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SafeRide projected to give 50K rides during entire school year


Photo
Taylor House/Arizona Daily Wildcat
SafeRide driver Gabriel Wright, a family studies and human development sophomore, takes a student home late Monday night. Last semester, SafeRide transported a record number of 26,657 people, which exceeds the number of rides given in fall 2004 by 8,698.
By Wells Brambl
Arizona Daily Wildcat
Thursday, January 19, 2006
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Even after SafeRide scrapped its airport shuttle service last semester, the free campus transportation program broke records with a 48 percent increase in rides, possibly justifying the need for more funding.

If the usage rate remains steady, officials are projecting the total will easily break 50,000 rides for this academic year, shattering the prior year's 39,841 rides, said Joshua Wright, the director of SafeRide, an Associated Students of the University of Arizona program.

"This year is out of character," said Wright, a public administration graduate student. "The funding needs to go up to support this kind of growth and maintain the same quality of service."

However, Wright said he expects the program to make it through the semester without financial difficulties.

SafeRide operates on a yearly budget of $75,000. If SafeRide meets their projected total of 50,000 rides given by the end of this semester, this will boil down to each ride costing the university around $1.50.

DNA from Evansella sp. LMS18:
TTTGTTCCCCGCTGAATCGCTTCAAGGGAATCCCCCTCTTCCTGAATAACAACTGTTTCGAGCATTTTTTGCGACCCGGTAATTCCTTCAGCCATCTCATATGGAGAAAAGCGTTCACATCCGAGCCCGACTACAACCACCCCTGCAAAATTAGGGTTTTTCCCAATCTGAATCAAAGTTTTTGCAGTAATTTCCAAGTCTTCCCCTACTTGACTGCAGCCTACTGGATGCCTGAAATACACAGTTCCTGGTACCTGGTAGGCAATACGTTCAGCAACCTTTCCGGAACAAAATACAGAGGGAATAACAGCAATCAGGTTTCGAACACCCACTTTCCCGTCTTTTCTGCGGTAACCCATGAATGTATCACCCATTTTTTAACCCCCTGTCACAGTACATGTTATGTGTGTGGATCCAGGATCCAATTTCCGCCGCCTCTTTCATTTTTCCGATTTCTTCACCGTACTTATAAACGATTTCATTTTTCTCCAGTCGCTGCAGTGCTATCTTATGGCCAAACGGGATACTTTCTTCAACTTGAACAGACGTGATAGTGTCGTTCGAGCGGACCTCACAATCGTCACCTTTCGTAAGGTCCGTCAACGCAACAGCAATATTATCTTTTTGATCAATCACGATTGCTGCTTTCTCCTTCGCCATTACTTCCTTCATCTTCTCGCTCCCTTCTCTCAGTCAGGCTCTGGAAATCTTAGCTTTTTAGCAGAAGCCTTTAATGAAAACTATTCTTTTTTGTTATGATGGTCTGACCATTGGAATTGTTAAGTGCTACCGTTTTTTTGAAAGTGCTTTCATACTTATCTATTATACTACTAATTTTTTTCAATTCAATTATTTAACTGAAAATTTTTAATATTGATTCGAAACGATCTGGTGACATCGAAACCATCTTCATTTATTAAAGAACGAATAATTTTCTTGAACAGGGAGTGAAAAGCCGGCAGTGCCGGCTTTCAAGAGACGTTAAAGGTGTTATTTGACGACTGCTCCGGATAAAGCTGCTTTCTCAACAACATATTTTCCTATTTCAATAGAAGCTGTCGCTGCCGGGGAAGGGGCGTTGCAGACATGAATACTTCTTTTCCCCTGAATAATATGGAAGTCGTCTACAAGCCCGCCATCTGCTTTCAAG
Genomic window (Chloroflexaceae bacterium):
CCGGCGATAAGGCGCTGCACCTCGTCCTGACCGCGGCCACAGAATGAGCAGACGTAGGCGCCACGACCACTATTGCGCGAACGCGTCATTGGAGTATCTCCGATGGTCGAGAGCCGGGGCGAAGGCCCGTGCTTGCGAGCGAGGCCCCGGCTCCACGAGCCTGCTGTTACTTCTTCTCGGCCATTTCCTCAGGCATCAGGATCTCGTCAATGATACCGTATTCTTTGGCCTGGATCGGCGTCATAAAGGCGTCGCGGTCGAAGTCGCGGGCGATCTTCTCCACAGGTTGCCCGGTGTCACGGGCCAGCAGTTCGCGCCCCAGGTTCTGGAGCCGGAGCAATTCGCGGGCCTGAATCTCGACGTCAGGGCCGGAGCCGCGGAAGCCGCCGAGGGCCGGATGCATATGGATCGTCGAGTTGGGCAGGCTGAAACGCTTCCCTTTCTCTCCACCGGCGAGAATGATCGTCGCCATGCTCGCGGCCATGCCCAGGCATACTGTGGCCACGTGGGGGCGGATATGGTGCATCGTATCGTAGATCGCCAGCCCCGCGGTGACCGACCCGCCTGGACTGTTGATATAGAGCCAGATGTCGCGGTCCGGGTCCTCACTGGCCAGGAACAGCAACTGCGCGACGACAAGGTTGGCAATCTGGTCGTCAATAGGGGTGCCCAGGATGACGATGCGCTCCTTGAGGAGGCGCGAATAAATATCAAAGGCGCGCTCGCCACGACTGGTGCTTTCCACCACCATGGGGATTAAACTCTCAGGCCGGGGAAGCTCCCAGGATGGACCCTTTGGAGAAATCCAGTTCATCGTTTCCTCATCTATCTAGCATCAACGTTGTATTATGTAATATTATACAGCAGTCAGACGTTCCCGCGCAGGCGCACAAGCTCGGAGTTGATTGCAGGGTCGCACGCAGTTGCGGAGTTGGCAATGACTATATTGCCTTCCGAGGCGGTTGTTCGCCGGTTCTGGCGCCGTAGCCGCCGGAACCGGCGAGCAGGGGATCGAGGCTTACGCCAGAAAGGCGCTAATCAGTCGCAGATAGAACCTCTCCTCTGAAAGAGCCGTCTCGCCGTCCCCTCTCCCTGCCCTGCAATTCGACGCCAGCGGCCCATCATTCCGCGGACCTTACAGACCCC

The airport shuttle service, which offered rides from Tucson International Airport beginning last semester, ended prematurely because of a weak student response and unavoidable airplane delays, which made it difficult to pick up returning students.

But another SafeRide innovation from last semester which succeeded was offering the program's service on Fridays.

Wright said the sudden increase in usage might be explained by aggressive marketing by the University of Arizona Police Department and the OASIS Program concerning safety advocacy. The message of campus safety emphasized during orientation could have nudged freshmen, who usually don't have cars on campus, toward SafeRide.

Whether SafeRide appeals more to the safety-conscious or to those in need of a convenient ride is ultimately blurry, but the demand for the program's services has increased dramatically regardless.

"We have tried to expand every year by adding more vehicles and staff," Wright said. "Maybe it's just we're doing our job better. Our response time is very good."

This semester, Wright said there probably won't be any major changes or innovations to SafeRide because everything is already going smoothly, and the summer is the only practical time to implement changes.

Kristen Phillips, an elementary education sophomore said she and her friends use SafeRide frequently for transportation from residence hall to residence hall.

"You use it when it's dark and you don't want to walk by yourself," she said.

According to SafeRide's most recent survey in October 2004, only about 10 percent of those surveyed were first time "SafeRiders," while the rest used the service at least once a week. Eight percent said they used it daily.

Wright described SafeRide's demographic as being composed of "mostly women, mostly undergrads ... and mostly freshmen."

Average growth during typical years had generally been between 3,000 and 5,000, he said.

By the end of SafeRide's operation this semester, Wright predicts total growth will be more than double that.

Despite the surge in the number of people using the service, Wright said the average response time has remained at five minutes.

Right now, SafeRide operates six vehicles on average every night. There is a back-up car and a golf cart that are used only when necessary.



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